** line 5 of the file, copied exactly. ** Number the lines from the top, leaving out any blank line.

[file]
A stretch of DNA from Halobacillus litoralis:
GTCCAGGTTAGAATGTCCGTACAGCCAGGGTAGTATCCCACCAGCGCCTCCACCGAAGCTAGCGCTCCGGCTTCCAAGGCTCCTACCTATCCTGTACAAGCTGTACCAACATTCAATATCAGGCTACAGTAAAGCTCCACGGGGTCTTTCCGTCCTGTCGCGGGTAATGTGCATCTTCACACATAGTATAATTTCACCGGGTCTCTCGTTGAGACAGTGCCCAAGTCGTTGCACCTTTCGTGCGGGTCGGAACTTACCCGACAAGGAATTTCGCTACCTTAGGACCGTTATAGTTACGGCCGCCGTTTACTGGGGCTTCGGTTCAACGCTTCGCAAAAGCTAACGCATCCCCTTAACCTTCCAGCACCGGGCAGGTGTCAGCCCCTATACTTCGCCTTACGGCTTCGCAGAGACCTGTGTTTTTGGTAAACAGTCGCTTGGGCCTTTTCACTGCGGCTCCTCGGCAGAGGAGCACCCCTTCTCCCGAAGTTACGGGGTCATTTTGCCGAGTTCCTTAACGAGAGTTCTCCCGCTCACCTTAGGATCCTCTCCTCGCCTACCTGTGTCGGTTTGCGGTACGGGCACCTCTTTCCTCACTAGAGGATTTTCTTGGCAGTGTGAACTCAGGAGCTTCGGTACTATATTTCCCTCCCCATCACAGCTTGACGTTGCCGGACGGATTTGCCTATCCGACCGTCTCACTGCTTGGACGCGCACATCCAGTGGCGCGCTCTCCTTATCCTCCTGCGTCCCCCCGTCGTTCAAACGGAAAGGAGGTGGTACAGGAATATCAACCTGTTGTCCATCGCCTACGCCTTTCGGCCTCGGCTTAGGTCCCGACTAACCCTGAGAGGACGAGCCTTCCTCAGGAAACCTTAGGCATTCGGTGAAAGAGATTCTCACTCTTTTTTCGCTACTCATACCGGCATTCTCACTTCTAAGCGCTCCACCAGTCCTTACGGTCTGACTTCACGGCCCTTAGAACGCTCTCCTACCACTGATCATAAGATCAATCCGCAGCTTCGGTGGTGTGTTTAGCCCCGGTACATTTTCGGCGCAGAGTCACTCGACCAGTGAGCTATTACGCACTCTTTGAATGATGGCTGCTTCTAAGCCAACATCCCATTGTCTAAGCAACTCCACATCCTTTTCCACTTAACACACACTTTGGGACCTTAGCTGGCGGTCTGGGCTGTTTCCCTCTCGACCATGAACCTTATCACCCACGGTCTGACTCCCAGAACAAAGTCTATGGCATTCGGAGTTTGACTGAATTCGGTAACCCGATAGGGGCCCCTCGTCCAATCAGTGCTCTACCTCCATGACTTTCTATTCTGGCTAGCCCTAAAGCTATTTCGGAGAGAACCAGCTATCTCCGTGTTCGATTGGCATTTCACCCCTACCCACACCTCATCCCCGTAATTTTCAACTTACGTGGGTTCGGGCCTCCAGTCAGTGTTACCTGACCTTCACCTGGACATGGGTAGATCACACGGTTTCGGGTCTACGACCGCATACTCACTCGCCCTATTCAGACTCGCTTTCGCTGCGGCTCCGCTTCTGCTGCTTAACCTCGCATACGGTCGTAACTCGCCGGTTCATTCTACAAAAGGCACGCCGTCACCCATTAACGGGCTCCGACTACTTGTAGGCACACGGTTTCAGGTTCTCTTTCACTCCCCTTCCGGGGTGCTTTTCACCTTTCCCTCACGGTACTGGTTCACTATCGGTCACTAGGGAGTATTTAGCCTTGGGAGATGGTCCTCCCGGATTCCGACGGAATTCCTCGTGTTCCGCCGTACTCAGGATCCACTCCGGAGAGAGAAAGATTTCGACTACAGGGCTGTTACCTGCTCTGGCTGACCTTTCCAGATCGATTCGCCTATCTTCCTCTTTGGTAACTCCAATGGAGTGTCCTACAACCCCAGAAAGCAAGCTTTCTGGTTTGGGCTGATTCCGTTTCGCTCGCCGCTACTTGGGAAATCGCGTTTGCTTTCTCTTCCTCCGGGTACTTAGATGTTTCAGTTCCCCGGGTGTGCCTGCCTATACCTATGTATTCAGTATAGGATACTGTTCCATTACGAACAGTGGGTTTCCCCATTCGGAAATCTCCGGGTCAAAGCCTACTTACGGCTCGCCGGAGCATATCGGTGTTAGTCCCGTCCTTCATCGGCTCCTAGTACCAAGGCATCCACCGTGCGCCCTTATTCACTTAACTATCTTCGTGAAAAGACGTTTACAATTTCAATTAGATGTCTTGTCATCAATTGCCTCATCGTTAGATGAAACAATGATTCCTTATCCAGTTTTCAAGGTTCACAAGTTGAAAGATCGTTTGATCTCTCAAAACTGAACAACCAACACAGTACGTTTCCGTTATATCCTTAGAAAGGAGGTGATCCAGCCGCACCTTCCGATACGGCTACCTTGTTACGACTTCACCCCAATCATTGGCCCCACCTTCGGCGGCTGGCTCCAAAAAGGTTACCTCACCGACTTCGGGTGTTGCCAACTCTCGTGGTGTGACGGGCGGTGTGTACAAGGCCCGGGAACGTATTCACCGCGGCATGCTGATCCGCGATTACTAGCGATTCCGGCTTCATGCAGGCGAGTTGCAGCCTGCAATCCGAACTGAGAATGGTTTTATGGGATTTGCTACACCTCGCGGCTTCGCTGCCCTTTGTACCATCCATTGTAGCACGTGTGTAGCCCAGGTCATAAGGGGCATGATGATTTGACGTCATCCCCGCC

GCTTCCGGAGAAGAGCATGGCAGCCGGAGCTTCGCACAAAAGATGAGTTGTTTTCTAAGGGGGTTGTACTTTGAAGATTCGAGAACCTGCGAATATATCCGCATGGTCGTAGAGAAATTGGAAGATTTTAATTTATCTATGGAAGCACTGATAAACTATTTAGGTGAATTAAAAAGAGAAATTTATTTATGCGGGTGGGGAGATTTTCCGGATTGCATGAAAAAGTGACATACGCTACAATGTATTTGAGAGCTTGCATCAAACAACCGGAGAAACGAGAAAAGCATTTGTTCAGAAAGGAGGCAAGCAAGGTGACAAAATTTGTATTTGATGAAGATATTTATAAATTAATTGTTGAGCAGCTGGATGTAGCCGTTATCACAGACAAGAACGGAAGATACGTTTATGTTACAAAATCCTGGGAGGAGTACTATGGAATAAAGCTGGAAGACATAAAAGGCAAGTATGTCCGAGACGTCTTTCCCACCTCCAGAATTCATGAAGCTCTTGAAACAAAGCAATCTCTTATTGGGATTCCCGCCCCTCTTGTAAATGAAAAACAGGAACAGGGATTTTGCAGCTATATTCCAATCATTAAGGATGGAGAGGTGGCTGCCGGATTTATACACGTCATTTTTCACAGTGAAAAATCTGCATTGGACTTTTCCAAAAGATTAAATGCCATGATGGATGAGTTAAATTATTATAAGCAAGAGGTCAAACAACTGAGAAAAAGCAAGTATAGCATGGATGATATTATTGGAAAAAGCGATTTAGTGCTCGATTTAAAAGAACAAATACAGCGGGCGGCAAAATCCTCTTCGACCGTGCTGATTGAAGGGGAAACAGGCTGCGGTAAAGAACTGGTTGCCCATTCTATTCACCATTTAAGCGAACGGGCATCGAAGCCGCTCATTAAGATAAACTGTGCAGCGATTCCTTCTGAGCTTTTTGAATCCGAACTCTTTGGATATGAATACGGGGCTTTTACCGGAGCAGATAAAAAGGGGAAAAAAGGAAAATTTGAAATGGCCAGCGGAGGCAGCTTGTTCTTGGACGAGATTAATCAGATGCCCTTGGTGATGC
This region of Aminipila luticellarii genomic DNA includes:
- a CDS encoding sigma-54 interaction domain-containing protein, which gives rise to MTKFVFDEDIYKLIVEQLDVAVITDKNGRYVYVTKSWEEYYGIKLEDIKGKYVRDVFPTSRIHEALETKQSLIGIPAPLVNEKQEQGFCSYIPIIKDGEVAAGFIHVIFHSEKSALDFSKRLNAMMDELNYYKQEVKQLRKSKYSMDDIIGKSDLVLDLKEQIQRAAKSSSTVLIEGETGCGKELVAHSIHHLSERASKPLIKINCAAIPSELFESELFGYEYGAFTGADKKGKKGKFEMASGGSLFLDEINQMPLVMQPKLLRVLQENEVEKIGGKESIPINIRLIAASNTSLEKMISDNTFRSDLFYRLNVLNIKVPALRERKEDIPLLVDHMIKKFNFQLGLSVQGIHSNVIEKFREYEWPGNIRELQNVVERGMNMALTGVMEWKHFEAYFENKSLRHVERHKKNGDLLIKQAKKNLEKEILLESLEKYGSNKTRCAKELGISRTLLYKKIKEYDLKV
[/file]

- a CDS encoding sigma-54 interaction domain-containing protein, which gives rise to MTKFVFDEDIYKLIVEQLDVAVITDKNGRYVYVTKSWEEYYGIKLEDIKGKYVRDVFPTSRIHEALETKQSLIGIPAPLVNEKQEQGFCSYIPIIKDGEVAAGFIHVIFHSEKSALDFSKRLNAMMDELNYYKQEVKQLRKSKYSMDDIIGKSDLVLDLKEQIQRAAKSSSTVLIEGETGCGKELVAHSIHHLSERASKPLIKINCAAIPSELFESELFGYEYGAFTGADKKGKKGKFEMASGGSLFLDEINQMPLVMQPKLLRVLQENEVEKIGGKESIPINIRLIAASNTSLEKMISDNTFRSDLFYRLNVLNIKVPALRERKEDIPLLVDHMIKKFNFQLGLSVQGIHSNVIEKFREYEWPGNIRELQNVVERGMNMALTGVMEWKHFEAYFENKSLRHVERHKKNGDLLIKQAKKNLEKEILLESLEKYGSNKTRCAKELGISRTLLYKKIKEYDLKV